For over 20 years, the federal government has vehemently denied a vaccine-autism link. But a new study, the first to examine the successfully adjudicated cases of vaccine-induced brain injury by the federal Vaccine Injury Compensation Program (VICP), uncovered 83 cases of autism among those who have been compensated for vaccine-induced brain damage–most notably, "encephalopathy," "residual seizure disorder," "developmental regression."
The evidence uncovered by this study, clearly belies public pronouncements by government officials who have for decades misled the public by claiming emphatically that "no evidence exists linking autism to vaccines" and "no case of vaccine-induced autism has ever been compensated."
The peer-reviewed study by Mary Holland, Research Scholar and Director of the Graduate Legal Skills Program, NYU School of Law; Louis Conte, Robert Krakow, and Lisa Colin, was published in the Pace Environmental Law Review .
The authors relied on evidence recorded in VICP court documents. Their review of 170 adjudicated cases, found that 83 children with autism received compensation for vaccine-induced injury. That number, the authors note, is probably the tip of an iceberg.
The overwhelming majority of petitioners in the VICP have not received compensation.
Of the 13,755 claims filed in the VICP to date, 2,621 awards have been paid, or less than 1 in 5 ofthe total number of claims filed. So far, 5,277 claims have been dismissed and 5,857 claims are pending. In all, 2,500 cases have been compensated by VICP.
The 83 cases of children diagnosed with autism who were compensated for vaccine-induced brain damage, demonstrate that the VICP court has quietly, though inconsistently, compensated some children who suffered vaccine-induced neurological damage associated with autism–since the inception of the VICP program in 1986.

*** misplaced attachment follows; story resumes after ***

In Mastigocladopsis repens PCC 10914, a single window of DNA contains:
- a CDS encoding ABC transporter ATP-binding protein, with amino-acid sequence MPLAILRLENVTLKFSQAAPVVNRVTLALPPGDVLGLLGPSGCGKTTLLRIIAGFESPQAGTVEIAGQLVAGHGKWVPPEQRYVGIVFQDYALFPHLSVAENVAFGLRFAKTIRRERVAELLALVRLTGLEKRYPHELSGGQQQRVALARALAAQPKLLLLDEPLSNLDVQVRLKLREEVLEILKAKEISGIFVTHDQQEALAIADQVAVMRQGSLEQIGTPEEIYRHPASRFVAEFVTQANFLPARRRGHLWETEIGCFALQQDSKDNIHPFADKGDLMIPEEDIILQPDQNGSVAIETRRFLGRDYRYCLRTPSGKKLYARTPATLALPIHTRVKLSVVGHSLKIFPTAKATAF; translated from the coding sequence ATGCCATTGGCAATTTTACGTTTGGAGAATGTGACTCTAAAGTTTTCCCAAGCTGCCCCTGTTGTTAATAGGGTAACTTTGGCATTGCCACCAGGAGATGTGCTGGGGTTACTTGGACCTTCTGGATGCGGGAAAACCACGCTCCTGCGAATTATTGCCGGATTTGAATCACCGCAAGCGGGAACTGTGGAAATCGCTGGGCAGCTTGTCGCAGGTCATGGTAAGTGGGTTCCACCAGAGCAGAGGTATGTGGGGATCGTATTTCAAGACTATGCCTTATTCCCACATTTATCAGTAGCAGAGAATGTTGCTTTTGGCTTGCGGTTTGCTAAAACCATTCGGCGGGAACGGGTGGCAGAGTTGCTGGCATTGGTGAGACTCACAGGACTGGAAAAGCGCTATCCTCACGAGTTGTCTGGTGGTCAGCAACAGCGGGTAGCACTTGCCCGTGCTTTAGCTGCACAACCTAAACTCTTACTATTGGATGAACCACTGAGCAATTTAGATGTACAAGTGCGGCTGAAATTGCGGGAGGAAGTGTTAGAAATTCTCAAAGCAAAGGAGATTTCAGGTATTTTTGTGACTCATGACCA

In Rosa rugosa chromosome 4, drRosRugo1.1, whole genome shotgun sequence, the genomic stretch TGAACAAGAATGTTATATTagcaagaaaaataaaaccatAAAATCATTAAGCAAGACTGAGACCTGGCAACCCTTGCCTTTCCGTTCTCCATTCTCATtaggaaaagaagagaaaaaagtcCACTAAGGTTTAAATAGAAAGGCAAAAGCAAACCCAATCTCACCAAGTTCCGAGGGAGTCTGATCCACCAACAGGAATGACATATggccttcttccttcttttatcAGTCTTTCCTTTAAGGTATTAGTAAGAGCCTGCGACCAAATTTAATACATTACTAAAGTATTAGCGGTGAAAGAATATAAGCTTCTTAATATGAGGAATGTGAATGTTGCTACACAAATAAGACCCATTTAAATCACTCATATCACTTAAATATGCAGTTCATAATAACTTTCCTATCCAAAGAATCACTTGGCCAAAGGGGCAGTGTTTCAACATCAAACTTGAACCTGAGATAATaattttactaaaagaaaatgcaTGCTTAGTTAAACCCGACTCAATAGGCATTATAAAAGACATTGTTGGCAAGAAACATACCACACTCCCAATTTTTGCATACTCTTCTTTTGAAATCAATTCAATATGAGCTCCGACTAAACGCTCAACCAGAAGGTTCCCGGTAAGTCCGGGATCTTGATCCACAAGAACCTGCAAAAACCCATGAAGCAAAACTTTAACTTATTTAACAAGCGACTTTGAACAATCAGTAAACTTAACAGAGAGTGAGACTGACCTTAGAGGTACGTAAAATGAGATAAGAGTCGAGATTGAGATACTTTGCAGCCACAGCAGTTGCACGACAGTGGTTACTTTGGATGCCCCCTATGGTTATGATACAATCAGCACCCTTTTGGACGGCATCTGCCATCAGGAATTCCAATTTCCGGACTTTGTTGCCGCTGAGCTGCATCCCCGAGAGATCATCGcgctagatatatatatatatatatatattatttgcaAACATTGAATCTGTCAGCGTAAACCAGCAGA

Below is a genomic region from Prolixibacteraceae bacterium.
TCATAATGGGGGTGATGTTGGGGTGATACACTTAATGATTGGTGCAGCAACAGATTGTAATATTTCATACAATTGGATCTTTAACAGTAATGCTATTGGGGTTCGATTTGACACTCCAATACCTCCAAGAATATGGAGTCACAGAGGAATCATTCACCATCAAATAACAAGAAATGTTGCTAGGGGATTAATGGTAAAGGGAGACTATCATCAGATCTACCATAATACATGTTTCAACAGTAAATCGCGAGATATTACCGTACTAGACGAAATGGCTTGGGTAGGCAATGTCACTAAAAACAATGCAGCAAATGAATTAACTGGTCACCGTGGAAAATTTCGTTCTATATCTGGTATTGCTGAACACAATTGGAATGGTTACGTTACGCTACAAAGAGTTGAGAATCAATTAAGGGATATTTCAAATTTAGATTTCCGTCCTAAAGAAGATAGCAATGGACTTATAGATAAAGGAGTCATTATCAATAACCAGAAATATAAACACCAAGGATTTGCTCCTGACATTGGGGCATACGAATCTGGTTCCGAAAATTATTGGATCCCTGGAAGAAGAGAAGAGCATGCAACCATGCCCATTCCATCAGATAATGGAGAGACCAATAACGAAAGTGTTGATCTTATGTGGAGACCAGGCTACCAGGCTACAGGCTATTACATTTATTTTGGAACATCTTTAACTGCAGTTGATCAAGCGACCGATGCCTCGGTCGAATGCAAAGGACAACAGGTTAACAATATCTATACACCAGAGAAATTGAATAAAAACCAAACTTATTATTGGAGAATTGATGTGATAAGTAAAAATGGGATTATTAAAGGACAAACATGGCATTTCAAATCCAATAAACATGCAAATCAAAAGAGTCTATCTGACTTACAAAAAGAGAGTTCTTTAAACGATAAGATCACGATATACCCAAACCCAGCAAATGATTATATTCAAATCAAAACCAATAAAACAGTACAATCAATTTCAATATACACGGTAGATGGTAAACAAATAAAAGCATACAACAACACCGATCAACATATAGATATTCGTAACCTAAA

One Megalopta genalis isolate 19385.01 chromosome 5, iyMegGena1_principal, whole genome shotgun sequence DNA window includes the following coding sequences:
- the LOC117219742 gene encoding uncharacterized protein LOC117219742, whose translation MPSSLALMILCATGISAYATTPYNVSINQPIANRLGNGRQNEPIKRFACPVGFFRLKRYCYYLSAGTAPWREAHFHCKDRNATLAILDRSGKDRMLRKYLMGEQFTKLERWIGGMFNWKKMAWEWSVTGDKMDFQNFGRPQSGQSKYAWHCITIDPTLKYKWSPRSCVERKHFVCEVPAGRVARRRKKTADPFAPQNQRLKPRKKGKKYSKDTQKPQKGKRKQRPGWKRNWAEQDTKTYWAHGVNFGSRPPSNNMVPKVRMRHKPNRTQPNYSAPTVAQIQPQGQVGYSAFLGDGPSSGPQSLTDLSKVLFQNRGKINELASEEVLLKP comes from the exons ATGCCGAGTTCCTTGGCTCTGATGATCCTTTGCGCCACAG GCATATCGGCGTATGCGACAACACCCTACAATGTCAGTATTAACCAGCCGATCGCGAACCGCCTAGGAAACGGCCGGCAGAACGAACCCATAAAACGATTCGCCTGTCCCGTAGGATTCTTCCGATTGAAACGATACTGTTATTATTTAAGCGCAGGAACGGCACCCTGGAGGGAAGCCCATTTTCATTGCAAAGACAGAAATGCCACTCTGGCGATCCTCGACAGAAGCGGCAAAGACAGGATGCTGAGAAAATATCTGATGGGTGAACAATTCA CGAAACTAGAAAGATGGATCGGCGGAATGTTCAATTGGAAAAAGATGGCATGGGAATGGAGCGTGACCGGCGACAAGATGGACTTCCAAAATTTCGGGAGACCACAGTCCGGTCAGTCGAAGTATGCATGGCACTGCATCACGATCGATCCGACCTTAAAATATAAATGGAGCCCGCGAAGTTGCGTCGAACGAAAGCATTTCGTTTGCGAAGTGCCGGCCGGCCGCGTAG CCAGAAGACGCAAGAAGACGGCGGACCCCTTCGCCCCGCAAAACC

The study is likely to ignite the acrimonious debate about vaccine-induced autism. The findings raise serious questions about the unfair, inconsistent, inequitable treatment the VICP has applied to thousands of similar cases that have been brought before it.
How do the 5,000 cases of “autism” that the VICP rejected in the Omnibus Autism Proceeding (2010) differ from the cases of “encephalopathy” and “seizure disorder” that the VICP has compensated before and since?
The catalyst for this Pace law review of VICP published compensated cases, was the case of Hannah Poling. In a 2008 report submitted to the VICP (which was leaked to the press) the Health and Human Services administration "conceded" that vaccines had triggered Hannah Poling’s encephalopathy and subsequent developmental regression. HHS’s description of the child’s condition implied a distinction between “autism-like symptoms” and “autism,” although there was no ambiguity that Hannah Poling in fact had autism.
In 2010, the VICP court award Poling $1.5 million, while denying other similarly injured children compensation. Nevertheless, in March 3, 2011, HHS baldly disclaimed its own 2008 "concession" document, stating in its Statistics Report: “HHS has never concluded in any case that autism was caused by vaccination.”
WHAT WILL IT TAKE FOR GOVERNMENT TO ACKNOWLEDGE A LINK BETWEEN VACCINES AND AUTISM?
Of note, a key similarity among the 83 successful claims, including the Poling case, claims which produced more than $96.7 million in settlements and awards, is semantics not evidence of injuries: the families who were successful in their claims did not assert that autism was their child’s primary injury.
The authors call for Congressional hearings to examine the lack of fairness and inconsistency in VICP compensation determinations.
Posted by Vera Hassner Sharav